Apple says it will not pre-install Google’s YouTube app in the next version of its mobile software, as rivalry between the two tech giants continues to grow. Apple has included the online video streaming app on its devices since 2007, but says that its licence to use YouTube in its software has now expired. Apple adds that users can still access the service through its web browser Safari and says Google is working on an updated version of the YouTube app for the App Store, but the implication is that Apple has no plans to renew the license.
This is just the latest move by Apple to distance itself from Google after the firm’s decision to remove Google Maps from its mobile devices in favour of its own software. Analysts are interpreting it as a sign of the increasing competition between the two companies as the iPhone and iPad vie for market share against a raft of smartphone and tablets running Google’s Android operating system.
“Apple and Google are the mobile operating systems for the future and this is where the battleground is going to lie,” Needham & Co analyst Kerry Rice tells Reuters. “If it’s going to be a two-horse race, you certainly don’t want to give the other horse any kind of lead.”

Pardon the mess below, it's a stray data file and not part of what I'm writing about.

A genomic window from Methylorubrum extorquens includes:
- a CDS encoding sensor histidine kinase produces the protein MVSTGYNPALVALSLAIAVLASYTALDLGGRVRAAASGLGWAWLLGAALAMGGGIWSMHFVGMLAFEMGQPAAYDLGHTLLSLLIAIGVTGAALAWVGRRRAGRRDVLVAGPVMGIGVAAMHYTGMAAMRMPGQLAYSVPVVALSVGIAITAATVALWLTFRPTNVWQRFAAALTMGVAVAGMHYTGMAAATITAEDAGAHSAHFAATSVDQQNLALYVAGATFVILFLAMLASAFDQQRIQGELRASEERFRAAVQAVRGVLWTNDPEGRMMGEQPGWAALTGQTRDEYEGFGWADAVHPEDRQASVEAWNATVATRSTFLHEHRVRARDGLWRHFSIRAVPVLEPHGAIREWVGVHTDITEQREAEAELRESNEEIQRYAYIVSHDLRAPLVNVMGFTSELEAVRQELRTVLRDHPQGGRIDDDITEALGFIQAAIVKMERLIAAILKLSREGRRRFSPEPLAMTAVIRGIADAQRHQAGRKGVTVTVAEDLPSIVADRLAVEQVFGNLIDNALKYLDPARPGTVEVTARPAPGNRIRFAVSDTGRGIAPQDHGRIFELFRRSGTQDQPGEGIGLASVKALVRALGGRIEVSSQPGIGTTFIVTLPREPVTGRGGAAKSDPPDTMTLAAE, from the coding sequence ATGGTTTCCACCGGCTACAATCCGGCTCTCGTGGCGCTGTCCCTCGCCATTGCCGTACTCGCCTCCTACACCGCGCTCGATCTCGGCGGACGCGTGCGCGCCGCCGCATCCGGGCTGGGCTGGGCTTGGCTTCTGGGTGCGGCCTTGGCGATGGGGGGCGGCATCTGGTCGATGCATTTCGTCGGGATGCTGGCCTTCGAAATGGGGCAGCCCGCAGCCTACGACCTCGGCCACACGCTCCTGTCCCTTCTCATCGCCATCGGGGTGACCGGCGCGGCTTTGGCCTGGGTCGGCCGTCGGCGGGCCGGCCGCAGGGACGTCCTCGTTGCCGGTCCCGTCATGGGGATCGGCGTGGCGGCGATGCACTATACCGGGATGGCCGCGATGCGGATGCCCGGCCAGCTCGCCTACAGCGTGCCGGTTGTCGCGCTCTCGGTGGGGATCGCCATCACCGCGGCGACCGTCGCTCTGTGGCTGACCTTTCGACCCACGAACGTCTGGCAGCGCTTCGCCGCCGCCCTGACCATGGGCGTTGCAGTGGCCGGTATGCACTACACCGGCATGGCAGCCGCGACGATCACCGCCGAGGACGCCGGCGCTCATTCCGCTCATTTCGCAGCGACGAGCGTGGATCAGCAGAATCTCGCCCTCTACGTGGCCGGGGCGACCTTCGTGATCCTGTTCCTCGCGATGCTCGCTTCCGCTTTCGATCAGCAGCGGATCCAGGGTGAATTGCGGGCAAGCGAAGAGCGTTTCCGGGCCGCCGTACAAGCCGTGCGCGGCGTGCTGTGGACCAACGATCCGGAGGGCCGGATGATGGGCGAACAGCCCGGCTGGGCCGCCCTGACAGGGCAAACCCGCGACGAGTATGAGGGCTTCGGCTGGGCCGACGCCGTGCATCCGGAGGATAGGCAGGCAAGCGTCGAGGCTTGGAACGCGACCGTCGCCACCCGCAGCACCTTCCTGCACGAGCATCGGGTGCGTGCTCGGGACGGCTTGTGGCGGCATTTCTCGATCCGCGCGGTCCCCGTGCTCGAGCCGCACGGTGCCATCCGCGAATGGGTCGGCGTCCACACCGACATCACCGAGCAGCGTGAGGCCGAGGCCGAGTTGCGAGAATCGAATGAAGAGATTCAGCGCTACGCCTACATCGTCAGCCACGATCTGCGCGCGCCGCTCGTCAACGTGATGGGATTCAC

While the development is a sign of the growing split between Apple and Google, which were once close partners, it could actually be good news for Google. The iOS-integrated version of the YouTube app, which Apple actually built, does not feature as much content as the YouTube website, with its catalogue of music videos in particular lacking. Google also does not show ads on the Apple app, removing what is likely a key revenue stream. By developing its own app, Google will be able to showcase its content on Apple devices and highlight its growing range of premium content, while making money through ads.
Nevertheless, it will make it harder for users to access YouTube from their iPhones and iPads, with owners now having to actively download the app. Apple has not said if it is considering integrating another video app on iOS 6 or developing its own, as it did with mapping. The move also raises questions over Apple’s deal with Google for search, with analysts questioning if Apple will renew the agreement that sees Google installed as the default search engine on Apple devices.
|07 Aug 12 - The Australian IT News|
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